A new tech movement aimed at empowering citizens to remake their cities, called DIY City, launched in 2008 and involves forums where people can propose projects and then discuss the potential solutions.
Now, DIY Traffic, the initiative's first specific project, is underway in San Francisco, Chicago, and Portland. According to O'Reilly Radar, it uses Twitter to send and receive traffic updates from subscribers.
"Simple but potentially quite useful especially in a city that doesn't have traffic maps or if you travel on side streets," is how O'Reilly puts it. "DIY Traffic will accept traffic updates, let you send out an alert and let you query for the conditions on a specific street."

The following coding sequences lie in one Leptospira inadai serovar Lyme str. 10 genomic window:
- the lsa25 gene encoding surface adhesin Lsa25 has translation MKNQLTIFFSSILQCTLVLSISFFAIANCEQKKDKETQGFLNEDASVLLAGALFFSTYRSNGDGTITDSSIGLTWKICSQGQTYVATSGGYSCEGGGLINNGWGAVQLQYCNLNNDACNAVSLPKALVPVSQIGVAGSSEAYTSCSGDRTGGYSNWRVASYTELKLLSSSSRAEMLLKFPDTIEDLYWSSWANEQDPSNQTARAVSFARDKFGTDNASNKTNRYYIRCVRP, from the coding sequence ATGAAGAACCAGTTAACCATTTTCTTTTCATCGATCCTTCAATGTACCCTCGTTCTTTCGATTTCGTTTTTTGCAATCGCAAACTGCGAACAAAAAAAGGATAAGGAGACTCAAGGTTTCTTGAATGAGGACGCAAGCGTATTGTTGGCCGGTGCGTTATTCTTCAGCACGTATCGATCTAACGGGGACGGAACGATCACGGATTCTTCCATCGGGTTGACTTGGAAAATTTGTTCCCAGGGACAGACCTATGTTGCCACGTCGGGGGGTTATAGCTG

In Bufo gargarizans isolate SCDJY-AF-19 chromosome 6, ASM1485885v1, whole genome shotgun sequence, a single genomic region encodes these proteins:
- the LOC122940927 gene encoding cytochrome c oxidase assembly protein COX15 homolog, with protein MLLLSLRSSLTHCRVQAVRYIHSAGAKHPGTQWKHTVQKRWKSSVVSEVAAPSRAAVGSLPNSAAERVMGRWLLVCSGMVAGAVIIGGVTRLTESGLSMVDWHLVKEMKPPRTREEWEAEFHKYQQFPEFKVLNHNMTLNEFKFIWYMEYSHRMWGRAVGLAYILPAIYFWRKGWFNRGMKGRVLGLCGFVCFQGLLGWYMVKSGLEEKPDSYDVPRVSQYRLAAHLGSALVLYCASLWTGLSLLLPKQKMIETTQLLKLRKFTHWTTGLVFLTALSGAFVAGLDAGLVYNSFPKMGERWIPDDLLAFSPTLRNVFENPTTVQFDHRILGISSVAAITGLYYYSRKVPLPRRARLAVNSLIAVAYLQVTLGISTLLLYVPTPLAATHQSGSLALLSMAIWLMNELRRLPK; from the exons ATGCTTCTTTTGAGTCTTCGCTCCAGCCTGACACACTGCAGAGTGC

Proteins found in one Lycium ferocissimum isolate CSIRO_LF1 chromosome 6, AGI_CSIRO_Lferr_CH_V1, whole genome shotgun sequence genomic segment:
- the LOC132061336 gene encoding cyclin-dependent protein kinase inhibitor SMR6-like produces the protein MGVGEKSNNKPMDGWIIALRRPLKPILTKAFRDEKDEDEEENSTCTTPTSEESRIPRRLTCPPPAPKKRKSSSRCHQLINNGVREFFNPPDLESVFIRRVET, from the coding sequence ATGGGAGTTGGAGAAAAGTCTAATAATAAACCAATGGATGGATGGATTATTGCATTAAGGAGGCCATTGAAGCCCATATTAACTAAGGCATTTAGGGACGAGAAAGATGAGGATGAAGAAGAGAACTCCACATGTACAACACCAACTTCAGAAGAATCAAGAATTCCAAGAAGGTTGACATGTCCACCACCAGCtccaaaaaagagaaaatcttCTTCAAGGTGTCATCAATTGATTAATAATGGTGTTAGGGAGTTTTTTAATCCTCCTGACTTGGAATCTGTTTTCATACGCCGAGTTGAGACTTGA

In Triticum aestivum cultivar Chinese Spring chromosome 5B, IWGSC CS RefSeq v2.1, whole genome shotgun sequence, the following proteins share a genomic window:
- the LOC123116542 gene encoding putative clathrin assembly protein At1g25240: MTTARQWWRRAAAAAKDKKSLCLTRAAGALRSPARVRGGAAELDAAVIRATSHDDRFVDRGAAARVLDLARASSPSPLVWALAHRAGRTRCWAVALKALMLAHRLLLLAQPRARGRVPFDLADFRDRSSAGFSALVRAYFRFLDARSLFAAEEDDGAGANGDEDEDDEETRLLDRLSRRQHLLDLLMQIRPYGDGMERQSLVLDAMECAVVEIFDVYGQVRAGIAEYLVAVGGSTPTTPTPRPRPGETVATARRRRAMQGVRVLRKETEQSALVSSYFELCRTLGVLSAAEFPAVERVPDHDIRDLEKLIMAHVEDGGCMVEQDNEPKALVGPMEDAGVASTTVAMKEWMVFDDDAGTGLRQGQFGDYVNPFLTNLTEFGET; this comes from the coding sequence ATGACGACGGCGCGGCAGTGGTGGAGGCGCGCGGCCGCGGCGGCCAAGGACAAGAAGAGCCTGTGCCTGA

DIY City and DIY Traffic signal the convergence of three important trends. First is the democratization of city planning. Similar to the work the Personal Democracy Forum is doing to promote free elections around the world, this technology has the power to get everyone involved in decision-making and thereby harness collective intelligence to get work done quickly and efficiently. It's also a nod to the open-source media model promoted by Jay Rosen at NYU, who is little concerned with the future of investiagive journalism because everyone armed with an iPhone can now disclose anything they want, whenever they want, and advertise it to the world. Third is infinite potential of Twitter. And just when you thought they would never monotize. No wonder they turned down that offer from Facebook.